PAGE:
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In a beautiful place

»A human being is a part of the whole, called by us ›Universe ‹, a part limited in time and space. He experiences himself, his thoughts and feelings as something separated from the rest — a kind of optical delusion of his consciousness. This delusion is a kind of prison for us, restricting us to our personal desires and to a ection for a few persons nearest to us. Our task must be to free ourselves from this prison by widening our circle of compassion to embrace all living creatures and the whole of nature in its beauty. re in its beauty.« Albert Einstein

In a corner of the uni­verse, a star is spin­ning. A star that means eve­ry­thing to us because it is our home. It is a place of excep­ti­o­nal beauty, diver­sity and exu­be­rant nature, of which we are a part. It must be a tem­po­rary mistake for us to go against nature in the pur­s­uit of short­term inte­rests, for how much more rewar­ding, how much more beau­ti­ful it is to do as nature does and strive for per­fec­tion. Nothing in nature is out of place, no stone in the wrong posi­tion: nature itself, howe­ver it appe­ars, is neces­sa­rily beau­ti­ful. This beauty draws us in and is where we relax and feel at home. Places that have grown over cen­tu­ries, old cul­tu­ral lands­ca­pes or Ita­lian hill­side vil­la­ges fill us with joy. We feel at home where eve­ry­thing has its place: in the park, by the lake, in the open coun­try­side. Yet we have desig­ned cities accor­ding to the needs of cars and shop­ping cen­tres accor­ding to the scale of maxi­mum profit. We have con­cre­ted over entire lands­ca­pes igno­ring man and his nature. It is time to cor­rect this. Back to nature does not mean sacri­fice but profit because the beauty of nature is pur­po­se­ful, sustai­na­ble and the­re­fore eco­no­mic.

We live in a time where com­ple­tely dif­fe­rent places start to look the same. It’s the same logic which is indis­cri­mi­na­tely at work there: the logic of the quick and cheap, of the arbi­trary. The result is sepa­ra­tion, nature is locked out, the short­term goal is the mea­sure for eve­ry­thing. As a con­se­quence, beauty expi­res because it is more than the sum of its parts. If you replace one of them care­les­sly, then the cal­cu­la­tion no longer works and we lose our home. We only feel good if eve­ry­thing is right, if the indi­vi­dual ele­ments of our sur­roun­dings har­mo­niously intertwine. We feel good because we are allo­wed to be human, because our envi­ron­ment com­p­lies with us.

Nature and urba­nity are only oppo­si­tes where we have gene­ra­ted them with glass, con­crete and asp­halt. »The world is a pro­cess of our thin­king,« wrote Ein­stein, who added: »It cannot be chan­ged wit­hout chan­ging our thin­king.« The fact that it can be done dif­fe­rently by thin­king dif­fe­rently is shown for example with the Bosco Ver­ti­cale in Milan, a ver­ti­cal forest with 900 trees rooted in the faca­des of two highrise buil­dings. It was cre­a­ted by the archi­tect Ste­fano Boeri with eco­lo­gi­cal and aes­the­tic den­sity – deca­des after Hun­der­twas­ser had plan­ted a »tree tenant« on the first floor of a rented flat in Alser­bach­strasse in Vienna. The tree grew along the window and amazed pas­sersby. The visi­o­nary later out­lined his pro­gramme with the phrase: »Roofs must become forests and streets must become green val­leys.« Hun­der­twas­ser tac­kled the urban lands­cape with bright colours and round shapes like excla­ma­tion marks. But you need whole sen­ten­ces to do the same thing with nature because the design voca­bu­lary of nature is extre­mely com­plex but not stri­king. Its beauty unfolds in its struc­ture, rhythm and repe­ti­tion.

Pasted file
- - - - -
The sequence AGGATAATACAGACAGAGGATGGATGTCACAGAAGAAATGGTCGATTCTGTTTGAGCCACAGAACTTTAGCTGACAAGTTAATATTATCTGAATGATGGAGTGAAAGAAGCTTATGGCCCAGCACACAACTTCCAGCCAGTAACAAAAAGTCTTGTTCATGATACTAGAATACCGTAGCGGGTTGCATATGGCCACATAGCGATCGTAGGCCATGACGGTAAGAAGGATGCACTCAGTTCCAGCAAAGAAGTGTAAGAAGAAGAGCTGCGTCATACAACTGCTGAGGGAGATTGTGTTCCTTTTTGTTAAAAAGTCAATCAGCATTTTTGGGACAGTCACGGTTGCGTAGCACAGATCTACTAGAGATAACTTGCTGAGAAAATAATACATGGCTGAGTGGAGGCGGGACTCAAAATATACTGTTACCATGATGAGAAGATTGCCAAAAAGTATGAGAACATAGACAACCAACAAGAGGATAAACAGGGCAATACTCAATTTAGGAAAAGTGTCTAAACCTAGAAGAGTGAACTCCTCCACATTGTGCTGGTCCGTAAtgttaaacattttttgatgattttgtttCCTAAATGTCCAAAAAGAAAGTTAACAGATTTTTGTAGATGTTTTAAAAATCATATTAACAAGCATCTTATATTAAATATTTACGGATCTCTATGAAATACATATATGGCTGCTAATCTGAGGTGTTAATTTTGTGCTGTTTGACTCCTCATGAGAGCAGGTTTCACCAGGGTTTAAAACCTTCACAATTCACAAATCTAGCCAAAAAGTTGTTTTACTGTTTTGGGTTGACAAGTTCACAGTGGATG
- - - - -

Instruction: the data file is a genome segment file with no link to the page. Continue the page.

Beauty always invol­ves func­ti­o­na­lity: nature doesn’t know super­fluous­ness. Even the splen­dour of a flower serves a pur­pose and appe­ars subli­mely beau­ti­ful because of this: nothing can be left out or added. Besi­des form, mate­rial and appe­a­rance, it needs ano­ther qua­lity for us to feel some­thing is beau­ti­ful: time. Beauty must prove itself. Only some­thing that stands the test of time and lasts deca­des later is truly beau­ti­ful. In order to pre­serve it, it is neces­sary to think in cycles and not in short­term trends. Good is what remains, what sur­vi­ves. Beauty is not a short­term effect but only flou­ris­hes with sustai­na­bi­lity. Some­thing that is sustai­na­ble, that holds together, is auto­ma­ti­cally beau­ti­ful. It inte­gra­tes itself natu­rally into the res­pec­tive envi­ron­ment and merges into it. This is why grown struc­tu­res create wel­l­being and why the per­ma­nent brings com­fort.

Flora and fauna are the result of an ongo­ing pro­cess of adapta­tion. Nature is above all prac­ti­cal: any­thing that doesn’t work or is super­fluous is devou­red by the wea­ther or evo­lu­tion. What remains is cla­rity, end­urance and rene­wal. For thou­sands of years, man has shaped his world: we have cul­ti­va­ted deserts, cre­a­ted cul­tu­ral lands­ca­pes and pre­ser­ved habi­tats worth protecting.It’s up to us: what we do, under­take or pro­duce must be per­ma­nent and still make sense deca­des from now. This is how the world will remain a beau­ti­ful place for us. We have the tech­ni­cal oppor­tu­ni­ties, resour­ces and know­ledge for this.

Let’s get star­ted, let’s get on with it!

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